The basic method is to infuse the ingredients in alcohol (usually vodka, bourbon or rye) for two weeks. After straining this infusion, set the liquid aside and add some water to the solids and cook briefly. Allow that to sit another week. Strain and combine the two liquids. Add a little honey and allow to sit for another three days.

Rhubarb Bitters

Ingredients

2 cups chopped rhubarb

zest of 2 organic lemons

2 Tbsp highbush cranberry preserve

1/2 tsp coriander seeds

3 juniper berries

1 tsp fennel seeds

1/2 tsp cinchona bark

1 Tbsp dried hibiscus flowers

2 cups vodka

water

2 Tbsp honey

Method

Place all the ingredients except vodka, honey and water in a jar. Pour in the vodka and give it a good stir. Allow to sit for two weeks in a cool place away from direct sunlight, and give it a shake daily.

After two weeks, strain* out the liquid and set aside in a jar. Place the solids in a saucepan, cover with water, bring to a boil, reduce the heat, cover and simmer for ten minutes. Pour this mixture into a jar and store for a week out of direct sunlight and give it a shake daily.

Strain* this mixture, combine the two liquids in a jar and stir in the honey. Set aside for three days and again, shake daily.

*To strain, I first use a regular sieve to remove the majority of the solids, then I strain it through a funnel lined with a coffee filter. This takes some time, but the result is clear and requires no additional filtering.

Rhubarb Bitters on Punk Domestics

This same method can be used for virtually any combination of flavours – I look forward to creating more flavours using local and seasonal ingredients. This recipe makes about 2 cups of bitters. At first I thought this might be excessive, but having tried it I know I will have plenty of ways to use it, some of which I hope to share in future posts.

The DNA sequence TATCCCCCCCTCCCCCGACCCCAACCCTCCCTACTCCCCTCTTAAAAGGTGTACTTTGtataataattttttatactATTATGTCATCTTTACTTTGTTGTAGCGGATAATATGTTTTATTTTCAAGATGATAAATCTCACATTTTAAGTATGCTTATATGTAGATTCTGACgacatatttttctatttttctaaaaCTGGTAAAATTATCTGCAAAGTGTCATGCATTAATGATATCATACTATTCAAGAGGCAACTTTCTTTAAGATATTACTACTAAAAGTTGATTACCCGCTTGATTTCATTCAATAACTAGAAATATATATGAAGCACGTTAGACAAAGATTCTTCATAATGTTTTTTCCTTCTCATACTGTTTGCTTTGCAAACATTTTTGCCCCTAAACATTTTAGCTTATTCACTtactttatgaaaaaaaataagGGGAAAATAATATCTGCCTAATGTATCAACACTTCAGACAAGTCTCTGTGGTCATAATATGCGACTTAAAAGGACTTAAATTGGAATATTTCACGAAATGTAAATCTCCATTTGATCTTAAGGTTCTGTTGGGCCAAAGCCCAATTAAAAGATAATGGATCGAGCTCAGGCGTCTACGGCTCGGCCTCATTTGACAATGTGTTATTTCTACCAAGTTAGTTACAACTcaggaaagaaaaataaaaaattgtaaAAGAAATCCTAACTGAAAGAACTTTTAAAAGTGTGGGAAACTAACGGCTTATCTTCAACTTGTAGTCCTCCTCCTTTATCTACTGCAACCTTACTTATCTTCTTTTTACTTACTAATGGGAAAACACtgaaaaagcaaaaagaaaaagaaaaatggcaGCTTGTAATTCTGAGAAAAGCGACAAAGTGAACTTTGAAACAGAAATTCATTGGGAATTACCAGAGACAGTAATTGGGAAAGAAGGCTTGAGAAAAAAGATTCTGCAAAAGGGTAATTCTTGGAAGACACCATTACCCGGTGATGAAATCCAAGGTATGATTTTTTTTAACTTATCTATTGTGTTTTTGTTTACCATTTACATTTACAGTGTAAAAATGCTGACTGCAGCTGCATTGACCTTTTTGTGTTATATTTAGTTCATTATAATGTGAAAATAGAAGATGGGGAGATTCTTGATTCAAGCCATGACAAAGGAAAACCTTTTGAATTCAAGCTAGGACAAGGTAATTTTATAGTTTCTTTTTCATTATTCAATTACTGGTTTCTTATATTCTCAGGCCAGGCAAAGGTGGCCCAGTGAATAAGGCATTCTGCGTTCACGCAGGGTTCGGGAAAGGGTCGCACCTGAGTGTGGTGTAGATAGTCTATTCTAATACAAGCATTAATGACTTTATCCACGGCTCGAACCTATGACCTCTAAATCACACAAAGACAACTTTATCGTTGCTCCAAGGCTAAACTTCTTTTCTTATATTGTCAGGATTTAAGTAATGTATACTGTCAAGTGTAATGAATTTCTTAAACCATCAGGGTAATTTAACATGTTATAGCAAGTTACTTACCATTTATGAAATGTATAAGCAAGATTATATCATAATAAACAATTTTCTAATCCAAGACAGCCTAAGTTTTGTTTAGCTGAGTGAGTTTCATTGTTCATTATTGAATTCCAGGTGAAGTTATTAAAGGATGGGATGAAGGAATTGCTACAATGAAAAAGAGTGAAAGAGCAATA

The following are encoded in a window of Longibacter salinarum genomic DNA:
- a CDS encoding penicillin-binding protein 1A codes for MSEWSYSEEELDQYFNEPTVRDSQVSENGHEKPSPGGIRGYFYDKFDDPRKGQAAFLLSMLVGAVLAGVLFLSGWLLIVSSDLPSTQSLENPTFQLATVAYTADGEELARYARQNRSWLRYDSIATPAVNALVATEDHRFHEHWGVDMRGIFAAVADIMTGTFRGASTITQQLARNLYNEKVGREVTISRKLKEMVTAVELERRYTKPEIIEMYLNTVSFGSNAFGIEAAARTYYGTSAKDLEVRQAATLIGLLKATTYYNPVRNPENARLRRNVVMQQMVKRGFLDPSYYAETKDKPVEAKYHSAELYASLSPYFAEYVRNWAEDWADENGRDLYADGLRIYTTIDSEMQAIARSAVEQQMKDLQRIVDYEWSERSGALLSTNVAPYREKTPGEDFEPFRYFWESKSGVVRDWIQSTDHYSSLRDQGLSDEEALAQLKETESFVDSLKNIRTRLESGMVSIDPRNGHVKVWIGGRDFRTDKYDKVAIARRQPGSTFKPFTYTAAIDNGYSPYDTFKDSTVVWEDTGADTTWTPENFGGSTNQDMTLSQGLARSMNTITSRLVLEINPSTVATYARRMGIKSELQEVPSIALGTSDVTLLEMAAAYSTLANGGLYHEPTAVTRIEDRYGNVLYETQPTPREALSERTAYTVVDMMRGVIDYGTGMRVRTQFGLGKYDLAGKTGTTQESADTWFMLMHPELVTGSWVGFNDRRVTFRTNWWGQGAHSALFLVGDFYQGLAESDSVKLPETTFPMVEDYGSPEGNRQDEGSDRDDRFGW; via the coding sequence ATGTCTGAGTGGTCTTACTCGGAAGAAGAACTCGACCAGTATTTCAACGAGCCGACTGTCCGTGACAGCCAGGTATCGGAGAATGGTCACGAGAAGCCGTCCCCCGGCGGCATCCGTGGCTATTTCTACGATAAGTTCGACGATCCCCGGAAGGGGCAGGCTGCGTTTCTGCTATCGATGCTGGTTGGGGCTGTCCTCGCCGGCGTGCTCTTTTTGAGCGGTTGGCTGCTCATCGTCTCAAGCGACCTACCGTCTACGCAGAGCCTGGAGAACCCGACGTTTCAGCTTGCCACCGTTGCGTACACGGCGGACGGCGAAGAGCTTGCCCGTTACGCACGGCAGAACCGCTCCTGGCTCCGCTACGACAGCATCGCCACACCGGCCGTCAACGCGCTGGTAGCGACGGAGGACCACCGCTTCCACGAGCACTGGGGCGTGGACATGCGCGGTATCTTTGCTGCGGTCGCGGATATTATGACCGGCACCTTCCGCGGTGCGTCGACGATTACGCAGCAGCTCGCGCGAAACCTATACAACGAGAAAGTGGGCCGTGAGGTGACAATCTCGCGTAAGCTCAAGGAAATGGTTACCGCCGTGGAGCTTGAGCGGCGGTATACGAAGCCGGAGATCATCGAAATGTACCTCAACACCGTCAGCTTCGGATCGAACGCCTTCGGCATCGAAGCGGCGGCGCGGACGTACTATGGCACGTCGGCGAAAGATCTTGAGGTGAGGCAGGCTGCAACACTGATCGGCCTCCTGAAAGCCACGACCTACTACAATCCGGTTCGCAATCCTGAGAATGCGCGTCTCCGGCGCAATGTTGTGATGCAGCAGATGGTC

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As a first taste test of the final results I made a very simple soda and bitters drink. I used about 1 oz. of bitters and 6 of soda, but mix according to your own taste. As Parsons explained, the result was far more aromatic than bitter, and a very light and pleasant drink.

Linked to Fiesta Friday #111, Naina at Spice in the City and Julianna at Foodie on Board.

 

 

 

 


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Sumac Drink

I have been using sumac powder as a spice for a long time, but am only now convinced that I can make the same thing with the sumac which grows all around us – except for the few hundred a year I pull out. It has a tart lemony flavour which is good in any spicy cooking, and can be used in place of lemon or lemongrass.

My experiment with that will have to wait, but meanwhile, here is a recipe for a concoction which can be drunk as a hot tea, a soft or hard cold drink, or an added ingredient to your own drinks. The flowers can be picked now, while bright red, or later after they have turned brown. The only difference is in the colour of the final product.

In some areas, the sumac is known as the lemonade tree, which gives you an idea of what the flower is like, and I hope to find more uses for it with a little trial and possibly error.

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Step 1
Pick some flowers from the sumac trees and rinse them.

Step 2
Scrape the flowers off the cone. I (I am not sure if this step is necessary, but it does make sense. If anyone thinks or knows otherwise, let me know).

Step 3
Mix 2 cups flowers, 2 cups water and 1 cup sugar in a sauce pan. Bring to a boil and simmer for about 15 minutes.

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Step 4
Strain through wet cheesecloth in a sieve (or some other material), squeezing out all the liquid. Discard the flowers.

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I used about 1 part tea to 4 parts soda water for a cold drink, but this is a versatile drink, so do as you like. It was also good with a little vodka thrown in.

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Milkweed flower and lambs quarters soup

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Having just recently learned that all parts of the milkweed plant are edible at different times, I have been too late to experiment with the early spring sprouts. I did fry some young leaves in June and some fully-bloomed flowers a little later – both were good but just experiments without actual recipes.

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The flowers are beginning to wilt now, but there are still a few young plants, and the flowers before they bloom are supposedly tastier, so I came up with this very simple soup recipe.